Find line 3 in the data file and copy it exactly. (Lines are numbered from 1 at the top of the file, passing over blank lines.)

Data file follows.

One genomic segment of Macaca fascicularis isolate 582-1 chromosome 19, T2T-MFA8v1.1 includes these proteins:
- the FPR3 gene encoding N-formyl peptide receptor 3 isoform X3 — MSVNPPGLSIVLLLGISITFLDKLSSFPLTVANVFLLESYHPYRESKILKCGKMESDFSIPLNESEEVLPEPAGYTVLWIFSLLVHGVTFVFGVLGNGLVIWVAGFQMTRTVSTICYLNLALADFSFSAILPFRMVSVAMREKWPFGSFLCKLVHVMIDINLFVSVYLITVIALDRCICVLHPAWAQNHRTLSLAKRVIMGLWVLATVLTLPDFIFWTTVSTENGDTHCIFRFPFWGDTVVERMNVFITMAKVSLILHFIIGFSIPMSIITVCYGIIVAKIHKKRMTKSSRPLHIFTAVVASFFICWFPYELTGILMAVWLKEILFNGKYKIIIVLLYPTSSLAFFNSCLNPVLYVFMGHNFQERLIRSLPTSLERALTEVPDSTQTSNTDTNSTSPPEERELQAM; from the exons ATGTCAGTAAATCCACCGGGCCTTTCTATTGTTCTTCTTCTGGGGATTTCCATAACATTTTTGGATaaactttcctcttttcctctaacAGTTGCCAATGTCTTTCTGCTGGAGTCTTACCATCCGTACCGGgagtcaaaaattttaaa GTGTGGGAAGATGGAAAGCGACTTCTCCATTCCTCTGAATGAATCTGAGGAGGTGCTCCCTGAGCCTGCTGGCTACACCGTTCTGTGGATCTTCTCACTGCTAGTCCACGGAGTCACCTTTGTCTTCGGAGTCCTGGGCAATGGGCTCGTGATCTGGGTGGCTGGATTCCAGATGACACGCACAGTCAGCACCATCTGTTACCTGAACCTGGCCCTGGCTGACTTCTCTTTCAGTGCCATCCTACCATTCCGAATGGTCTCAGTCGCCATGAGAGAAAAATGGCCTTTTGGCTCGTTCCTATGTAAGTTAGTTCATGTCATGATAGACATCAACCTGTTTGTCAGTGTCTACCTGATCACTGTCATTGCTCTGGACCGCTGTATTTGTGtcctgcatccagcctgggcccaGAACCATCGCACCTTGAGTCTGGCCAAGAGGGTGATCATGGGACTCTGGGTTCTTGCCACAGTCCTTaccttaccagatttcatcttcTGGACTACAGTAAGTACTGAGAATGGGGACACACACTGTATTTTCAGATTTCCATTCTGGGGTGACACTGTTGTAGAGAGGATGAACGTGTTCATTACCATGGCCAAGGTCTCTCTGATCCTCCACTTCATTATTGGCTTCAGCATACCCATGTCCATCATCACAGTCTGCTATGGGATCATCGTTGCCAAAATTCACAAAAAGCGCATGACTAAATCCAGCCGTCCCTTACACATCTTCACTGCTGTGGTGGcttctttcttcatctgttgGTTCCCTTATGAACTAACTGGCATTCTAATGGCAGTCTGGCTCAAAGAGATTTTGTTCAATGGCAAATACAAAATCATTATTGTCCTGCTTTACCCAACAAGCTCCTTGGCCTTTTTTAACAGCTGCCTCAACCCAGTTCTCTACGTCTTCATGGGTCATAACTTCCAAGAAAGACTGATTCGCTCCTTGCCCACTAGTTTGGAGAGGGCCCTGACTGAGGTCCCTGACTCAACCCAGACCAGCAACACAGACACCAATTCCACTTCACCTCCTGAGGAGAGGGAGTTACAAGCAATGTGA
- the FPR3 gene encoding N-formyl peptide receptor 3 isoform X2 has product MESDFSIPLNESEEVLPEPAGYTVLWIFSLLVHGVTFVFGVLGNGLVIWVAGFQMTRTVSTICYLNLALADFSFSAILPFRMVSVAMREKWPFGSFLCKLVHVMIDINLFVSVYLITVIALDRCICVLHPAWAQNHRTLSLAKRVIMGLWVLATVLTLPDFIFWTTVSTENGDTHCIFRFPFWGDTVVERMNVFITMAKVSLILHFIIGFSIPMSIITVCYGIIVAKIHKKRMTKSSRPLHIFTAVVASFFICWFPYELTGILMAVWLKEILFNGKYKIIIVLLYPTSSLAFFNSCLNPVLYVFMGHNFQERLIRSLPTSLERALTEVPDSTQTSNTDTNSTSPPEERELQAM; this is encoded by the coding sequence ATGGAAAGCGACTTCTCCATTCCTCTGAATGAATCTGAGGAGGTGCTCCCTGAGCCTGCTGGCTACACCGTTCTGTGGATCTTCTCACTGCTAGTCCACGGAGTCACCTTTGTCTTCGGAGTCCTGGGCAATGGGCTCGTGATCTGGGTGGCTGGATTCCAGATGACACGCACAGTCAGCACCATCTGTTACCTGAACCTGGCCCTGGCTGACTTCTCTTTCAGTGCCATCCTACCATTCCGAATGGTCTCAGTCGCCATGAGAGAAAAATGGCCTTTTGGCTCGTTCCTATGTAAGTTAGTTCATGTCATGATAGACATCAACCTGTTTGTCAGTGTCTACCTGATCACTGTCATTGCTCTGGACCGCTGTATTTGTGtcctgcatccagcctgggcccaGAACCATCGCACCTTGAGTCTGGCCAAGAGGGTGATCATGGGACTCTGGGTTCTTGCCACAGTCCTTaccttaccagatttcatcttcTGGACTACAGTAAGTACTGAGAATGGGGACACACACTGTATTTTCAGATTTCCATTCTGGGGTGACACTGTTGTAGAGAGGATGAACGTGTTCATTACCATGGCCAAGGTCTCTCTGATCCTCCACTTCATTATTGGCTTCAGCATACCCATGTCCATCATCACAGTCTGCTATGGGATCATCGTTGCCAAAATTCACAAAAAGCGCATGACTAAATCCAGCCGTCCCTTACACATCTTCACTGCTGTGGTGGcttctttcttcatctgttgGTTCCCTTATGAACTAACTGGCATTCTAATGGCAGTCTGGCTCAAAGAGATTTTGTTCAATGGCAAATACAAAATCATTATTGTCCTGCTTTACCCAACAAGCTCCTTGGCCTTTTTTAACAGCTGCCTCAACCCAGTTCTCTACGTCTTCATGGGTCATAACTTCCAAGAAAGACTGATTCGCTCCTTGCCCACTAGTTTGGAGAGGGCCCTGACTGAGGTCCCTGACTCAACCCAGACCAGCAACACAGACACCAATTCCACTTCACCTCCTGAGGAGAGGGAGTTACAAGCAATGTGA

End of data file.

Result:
- the FPR3 gene encoding N-formyl peptide receptor 3 isoform X2 has product MESDFSIPLNESEEVLPEPAGYTVLWIFSLLVHGVTFVFGVLGNGLVIWVAGFQMTRTVSTICYLNLALADFSFSAILPFRMVSVAMREKWPFGSFLCKLVHVMIDINLFVSVYLITVIALDRCICVLHPAWAQNHRTLSLAKRVIMGLWVLATVLTLPDFIFWTTVSTENGDTHCIFRFPFWGDTVVERMNVFITMAKVSLILHFIIGFSIPMSIITVCYGIIVAKIHKKRMTKSSRPLHIFTAVVASFFICWFPYELTGILMAVWLKEILFNGKYKIIIVLLYPTSSLAFFNSCLNPVLYVFMGHNFQERLIRSLPTSLERALTEVPDSTQTSNTDTNSTSPPEERELQAM; this is encoded by the coding sequence ATGGAAAGCGACTTCTCCATTCCTCTGAATGAATCTGAGGAGGTGCTCCCTGAGCCTGCTGGCTACACCGTTCTGTGGATCTTCTCACTGCTAGTCCACGGAGTCACCTTTGTCTTCGGAGTCCTGGGCAATGGGCTCGTGATCTGGGTGGCTGGATTCCAGATGACACGCACAGTCAGCACCATCTGTTACCTGAACCTGGCCCTGGCTGACTTCTCTTTCAGTGCCATCCTACCATTCCGAATGGTCTCAGTCGCCATGAGAGAAAAATGGCCTTTTGGCTCGTTCCTATGTAAGTTAGTTCATGTCATGATAGACATCAACCTGTTTGTCAGTGTCTACCTGATCACTGTCATTGCTCTGGACCGCTGTATTTGTGtcctgcatccagcctgggcccaGAACCATCGCACCTTGAGTCTGGCCAAGAGGGTGATCATGGGACTCTGGGTTCTTGCCACAGTCCTTaccttaccagatttcatcttcTGGACTACAGTAAGTACTGAGAATGGGGACACACACTGTATTTTCAGATTTCCATTCTGGGGTGACACTGTTGTAGAGAGGATGAACGTGTTCATTACCATGGCCAAGGTCTCTCTGATCCTCCACTTCATTATTGGCTTCAGCATACCCATGTCCATCATCACAGTCTGCTATGGGATCATCGTTGCCAAAATTCACAAAAAGCGCATGACTAAATCCAGCCGTCCCTTACACATCTTCACTGCTGTGGTGGcttctttcttcatctgttgGTTCCCTTATGAACTAACTGGCATTCTAATGGCAGTCTGGCTCAAAGAGATTTTGTTCAATGGCAAATACAAAATCATTATTGTCCTGCTTTACCCAACAAGCTCCTTGGCCTTTTTTAACAGCTGCCTCAACCCAGTTCTCTACGTCTTCATGGGTCATAACTTCCAAGAAAGACTGATTCGCTCCTTGCCCACTAGTTTGGAGAGGGCCCTGACTGAGGTCCCTGACTCAACCCAGACCAGCAACACAGACACCAATTCCACTTCACCTCCTGAGGAGAGGGAGTTACAAGCAATGTGA